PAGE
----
Sunday, September 12, 2010

Delivering babies

Let's see... what is going on in my life since last time I wrote?... I did a month of Toxicology at Bellevue hospital which was fascinating as always. I did two weeks in the Columbia ER where I got pretty effectively bitch-slapped once or twice (can always count on Columbia for that) and I caught babies for 2 weeks up at the Allen Hospital (Inwood) on Labor and Delivery. Basically, life has been good.

I wish I could regail you with "The tales of labor and delivery!" I basically walked away from my time on L&D thinking "wow, what a wasted, boring two weeks! I saw about 2 patients a day!" However, upon further reflection, I realized that I saw some very important things.

An eclamptic mother in status epilepticus seizing uncontrollably all the way to the operating room to emergently c-section her baby. She has since been in and out of the ICU twice for further complications of eclampsia.

A woman who I now have the highest respect for who did the entirety of labor and delivery without ANY pain control (and let me tell you, it was NOT an easy delivery by any means even if she would have had pain control). I'm actually not entirely sure if she deserves an award or a brisk shaking and an exclamation of "why in the world did you DO that?"

There was the "day of post-partum hemorrhage" where it seemed that every patient was bleeding uncontrollably after delivery (I got very good at calling for HemeAbate). Those are interesting. Looks like a faucet running red water.

Then there was my last day on L&D. I had a 23-week patient who presented in active preterm labor. There was no way to stop the process. The issue is this: there is a 50/50 chance of survival with all of the modern NICU technologies possibly available if a baby is born at 24 weeks. Younger than 23 weeks, there is no chance. 23 weeks is the grey zone. 10% chance of survival, only 5% chance of survival neurologically intact. As we laid the facts out for a distraught couple whose primary language was not english (we used a spanish interpreter for ALL conversations), the emotional stress began to completely block their ability to understand the situation.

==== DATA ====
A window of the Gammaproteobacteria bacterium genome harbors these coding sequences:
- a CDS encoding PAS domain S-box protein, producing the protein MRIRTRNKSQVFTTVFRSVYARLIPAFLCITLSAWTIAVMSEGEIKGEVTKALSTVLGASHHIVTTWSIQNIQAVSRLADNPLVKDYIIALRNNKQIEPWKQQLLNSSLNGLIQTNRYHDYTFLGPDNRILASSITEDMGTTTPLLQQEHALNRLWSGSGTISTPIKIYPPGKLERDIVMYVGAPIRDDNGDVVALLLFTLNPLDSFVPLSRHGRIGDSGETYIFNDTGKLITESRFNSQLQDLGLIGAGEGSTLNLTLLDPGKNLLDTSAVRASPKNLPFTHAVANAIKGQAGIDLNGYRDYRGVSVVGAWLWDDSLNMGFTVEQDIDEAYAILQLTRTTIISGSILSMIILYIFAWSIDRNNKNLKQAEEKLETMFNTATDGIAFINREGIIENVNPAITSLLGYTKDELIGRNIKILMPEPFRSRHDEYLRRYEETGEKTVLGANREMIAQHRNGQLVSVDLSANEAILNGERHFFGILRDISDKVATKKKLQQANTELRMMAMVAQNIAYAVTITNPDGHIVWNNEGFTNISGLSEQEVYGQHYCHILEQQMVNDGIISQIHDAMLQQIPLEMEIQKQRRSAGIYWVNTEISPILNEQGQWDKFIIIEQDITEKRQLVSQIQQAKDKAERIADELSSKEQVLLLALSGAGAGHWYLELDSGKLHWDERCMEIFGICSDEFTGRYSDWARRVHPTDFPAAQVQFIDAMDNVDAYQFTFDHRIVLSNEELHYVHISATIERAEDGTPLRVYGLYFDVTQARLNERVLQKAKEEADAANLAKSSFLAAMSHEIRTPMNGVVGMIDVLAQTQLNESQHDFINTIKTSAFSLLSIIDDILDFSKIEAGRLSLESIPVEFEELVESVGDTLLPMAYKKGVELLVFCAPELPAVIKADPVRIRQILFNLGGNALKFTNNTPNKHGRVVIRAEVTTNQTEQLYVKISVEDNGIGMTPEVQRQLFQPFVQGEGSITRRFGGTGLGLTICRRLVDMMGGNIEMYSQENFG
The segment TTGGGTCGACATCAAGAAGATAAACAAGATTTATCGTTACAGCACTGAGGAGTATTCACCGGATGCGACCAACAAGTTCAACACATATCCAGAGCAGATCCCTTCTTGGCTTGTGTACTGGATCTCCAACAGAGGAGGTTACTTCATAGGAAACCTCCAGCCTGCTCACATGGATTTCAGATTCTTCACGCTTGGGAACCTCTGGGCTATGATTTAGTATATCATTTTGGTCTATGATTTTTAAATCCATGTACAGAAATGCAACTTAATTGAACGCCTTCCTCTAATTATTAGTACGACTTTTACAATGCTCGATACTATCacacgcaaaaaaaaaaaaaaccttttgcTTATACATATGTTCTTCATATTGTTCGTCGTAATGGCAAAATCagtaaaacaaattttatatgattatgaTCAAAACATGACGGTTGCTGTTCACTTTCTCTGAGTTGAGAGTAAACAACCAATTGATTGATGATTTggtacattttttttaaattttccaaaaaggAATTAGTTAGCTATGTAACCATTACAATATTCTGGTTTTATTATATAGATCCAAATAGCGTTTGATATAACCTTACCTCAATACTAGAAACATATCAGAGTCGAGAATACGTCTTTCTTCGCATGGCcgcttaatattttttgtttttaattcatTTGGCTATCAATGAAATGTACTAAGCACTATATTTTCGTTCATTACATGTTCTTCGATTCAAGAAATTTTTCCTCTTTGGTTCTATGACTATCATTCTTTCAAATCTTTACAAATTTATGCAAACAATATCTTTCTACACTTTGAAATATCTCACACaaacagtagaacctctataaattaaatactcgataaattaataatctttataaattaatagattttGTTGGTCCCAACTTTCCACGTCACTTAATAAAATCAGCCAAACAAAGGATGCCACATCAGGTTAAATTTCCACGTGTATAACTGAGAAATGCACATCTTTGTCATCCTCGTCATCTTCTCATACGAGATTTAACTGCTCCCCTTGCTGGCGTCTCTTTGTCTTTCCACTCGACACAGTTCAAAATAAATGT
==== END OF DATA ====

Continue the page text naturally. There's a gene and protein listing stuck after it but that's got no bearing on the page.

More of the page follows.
Finally, they were able to make a decision, to rationalize SOMETHING out of the entire situation. The attending who had been explaining for an hour that the two options were to a) deliver the baby and provide warmth until the baby passes away in a few minutes or b) delivery the baby and intubate the baby and do everything humanly possible for a long-shot of survival. Finally the father looks at the attending and says "we want an abortion."

HUH?? Abortion wasn't even an option. The word abortion was never even SAID and yet, this was how they were able to rationalize their desire not to have the potential of having a severely disabled child for the rest of their lives (assuming best case scenario). Our jaws dropped and there was silence where we didn't know how this leap had been made. Then the husband went on to ask for us to just take our instruments and tools and go inside and take the baby out. We went through all of it again... explicitly. Mom was going to have to push the baby out. It was a delivery. She was in labor. We were NOT going to go in and take the baby out, it was coming out on its own. The family agreed to let the baby be born and pass away. No heroic measures.

An hour later we are called into the room. It's almost time. There is a new person there -- an extended family member who is fluent in english. She turns to us and demands, "What are the options? Why are they telling me that they are getting and abortion?" If I ever felt like smacking my own forehead, THIS would be the moment. The attending, however, handled the situation with grace by simply stating, "The matter is closed. We have discussed it extensively with the parents and we have agreed to let the baby pass away after it has been born. This is NOT an abortion. This is early labor." We got the interpreter again and went through it again with the parents. Their faces showed complete confusion. But then it was too late for more discussion -- the baby needed to be delivered.

I delivered at 1lb baby boy. He made a single cry and then had no further respirations. He did not move. The room was full of crying, wailing family members. They named the baby, held him, cried and screamed his name, took photos. After all the technical aspects of the delivery were completed and condolences were given, I left. I've never dealt well with rooms full of crying people. I'm a sympathy crier -- not a good trait as a physician. After the parents said goodbye, the baby was taken to the Neonatal ICU and finally pronounced as deceased 3 hours later. I filled out a birth certificate. The pediatrician filled out a death certificate and the matter was closed.

I don't know how those parents will eventually think of the events of the birth and death of their first child. Will they realize what happened -- early, preterm labor -- or will they always rationalize as somehow "choosing" an abortion at 23 weeks? If they rationalize the latter option, how many more pregnancies will they loose because they are passing on incorrect information to future physicians who may be at a different hospital and therefore not have access to our records? It is a terrible dilemma, the stress response of the human psyche.

1 comment:

  1. Leah, that's a beyond horrible situation, and I cannot imagine having been in that room with you. It does however, seem like you handled it well -- no sympathetic crying from you. Hopefully that's a situation you'll never have to observe again, especially since you won't be working in L&D. And I hope you and the pediatrician and the translator were able to accurately communicate to the parents what actually happened!